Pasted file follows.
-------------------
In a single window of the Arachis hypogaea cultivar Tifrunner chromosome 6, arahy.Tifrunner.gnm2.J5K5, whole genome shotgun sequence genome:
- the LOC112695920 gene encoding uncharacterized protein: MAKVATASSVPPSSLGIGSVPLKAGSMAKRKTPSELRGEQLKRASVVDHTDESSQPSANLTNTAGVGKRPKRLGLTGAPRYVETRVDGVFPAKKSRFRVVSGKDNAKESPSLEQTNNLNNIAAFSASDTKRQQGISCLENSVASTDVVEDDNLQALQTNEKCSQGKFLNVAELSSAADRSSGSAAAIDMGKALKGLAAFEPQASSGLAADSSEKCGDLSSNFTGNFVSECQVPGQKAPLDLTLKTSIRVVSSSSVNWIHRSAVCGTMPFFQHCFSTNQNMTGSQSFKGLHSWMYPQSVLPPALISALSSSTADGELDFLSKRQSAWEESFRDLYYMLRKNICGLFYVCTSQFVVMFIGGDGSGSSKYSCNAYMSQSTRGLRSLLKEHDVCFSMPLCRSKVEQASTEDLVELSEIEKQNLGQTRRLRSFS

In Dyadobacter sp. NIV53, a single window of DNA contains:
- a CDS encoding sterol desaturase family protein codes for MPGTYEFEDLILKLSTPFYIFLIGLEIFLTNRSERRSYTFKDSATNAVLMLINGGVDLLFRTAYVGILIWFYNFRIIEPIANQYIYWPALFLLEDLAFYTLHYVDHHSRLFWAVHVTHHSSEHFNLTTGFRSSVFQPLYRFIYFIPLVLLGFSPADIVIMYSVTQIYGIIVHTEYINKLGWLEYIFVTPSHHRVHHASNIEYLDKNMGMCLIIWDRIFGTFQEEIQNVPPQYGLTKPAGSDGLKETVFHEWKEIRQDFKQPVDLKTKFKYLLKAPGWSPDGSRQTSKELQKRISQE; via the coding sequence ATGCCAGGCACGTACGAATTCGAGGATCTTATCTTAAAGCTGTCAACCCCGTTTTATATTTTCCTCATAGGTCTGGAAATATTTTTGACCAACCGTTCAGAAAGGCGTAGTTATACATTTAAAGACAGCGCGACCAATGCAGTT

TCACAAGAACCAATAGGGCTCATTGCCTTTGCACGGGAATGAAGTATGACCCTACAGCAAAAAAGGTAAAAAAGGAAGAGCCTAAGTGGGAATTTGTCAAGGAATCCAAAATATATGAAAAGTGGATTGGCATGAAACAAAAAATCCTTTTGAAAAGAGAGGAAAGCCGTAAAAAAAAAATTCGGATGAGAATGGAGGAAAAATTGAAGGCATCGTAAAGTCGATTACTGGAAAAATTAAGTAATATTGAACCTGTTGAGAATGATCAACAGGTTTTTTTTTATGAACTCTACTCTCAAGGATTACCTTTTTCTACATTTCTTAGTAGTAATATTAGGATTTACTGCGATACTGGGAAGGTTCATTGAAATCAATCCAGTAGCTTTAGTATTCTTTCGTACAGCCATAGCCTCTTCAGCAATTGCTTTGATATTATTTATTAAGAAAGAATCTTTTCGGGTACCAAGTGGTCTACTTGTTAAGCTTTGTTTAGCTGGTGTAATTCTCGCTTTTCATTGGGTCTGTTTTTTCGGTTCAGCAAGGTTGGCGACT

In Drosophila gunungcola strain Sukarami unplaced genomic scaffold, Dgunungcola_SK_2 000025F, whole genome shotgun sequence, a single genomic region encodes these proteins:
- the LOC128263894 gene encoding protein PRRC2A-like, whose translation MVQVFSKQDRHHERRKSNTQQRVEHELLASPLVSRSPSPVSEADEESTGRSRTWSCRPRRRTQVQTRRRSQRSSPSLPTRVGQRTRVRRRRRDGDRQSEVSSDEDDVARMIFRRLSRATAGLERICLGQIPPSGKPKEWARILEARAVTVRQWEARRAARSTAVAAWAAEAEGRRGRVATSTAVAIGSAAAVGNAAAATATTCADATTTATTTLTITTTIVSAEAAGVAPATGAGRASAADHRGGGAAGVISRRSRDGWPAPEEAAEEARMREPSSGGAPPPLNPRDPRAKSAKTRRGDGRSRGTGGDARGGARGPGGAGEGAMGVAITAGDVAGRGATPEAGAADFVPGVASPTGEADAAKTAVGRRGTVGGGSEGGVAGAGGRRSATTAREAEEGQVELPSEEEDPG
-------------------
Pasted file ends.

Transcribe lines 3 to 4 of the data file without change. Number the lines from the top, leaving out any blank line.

In Dyadobacter sp. NIV53, a single window of DNA contains:
- a CDS encoding sterol desaturase family protein codes for MPGTYEFEDLILKLSTPFYIFLIGLEIFLTNRSERRSYTFKDSATNAVLMLINGGVDLLFRTAYVGILIWFYNFRIIEPIANQYIYWPALFLLEDLAFYTLHYVDHHSRLFWAVHVTHHSSEHFNLTTGFRSSVFQPLYRFIYFIPLVLLGFSPADIVIMYSVTQIYGIIVHTEYINKLGWLEYIFVTPSHHRVHHASNIEYLDKNMGMCLIIWDRIFGTFQEEIQNVPPQYGLTKPAGSDGLKETVFHEWKEIRQDFKQPVDLKTKFKYLLKAPGWSPDGSRQTSKELQKRISQE; via the coding sequence ATGCCAGGCACGTACGAATTCGAGGATCTTATCTTAAAGCTGTCAACCCCGTTTTATATTTTCCTCATAGGTCTGGAAATATTTTTGACCAACCGTTCAGAAAGGCGTAGTTATACATTTAAAGACAGCGCGACCAATGCAGTT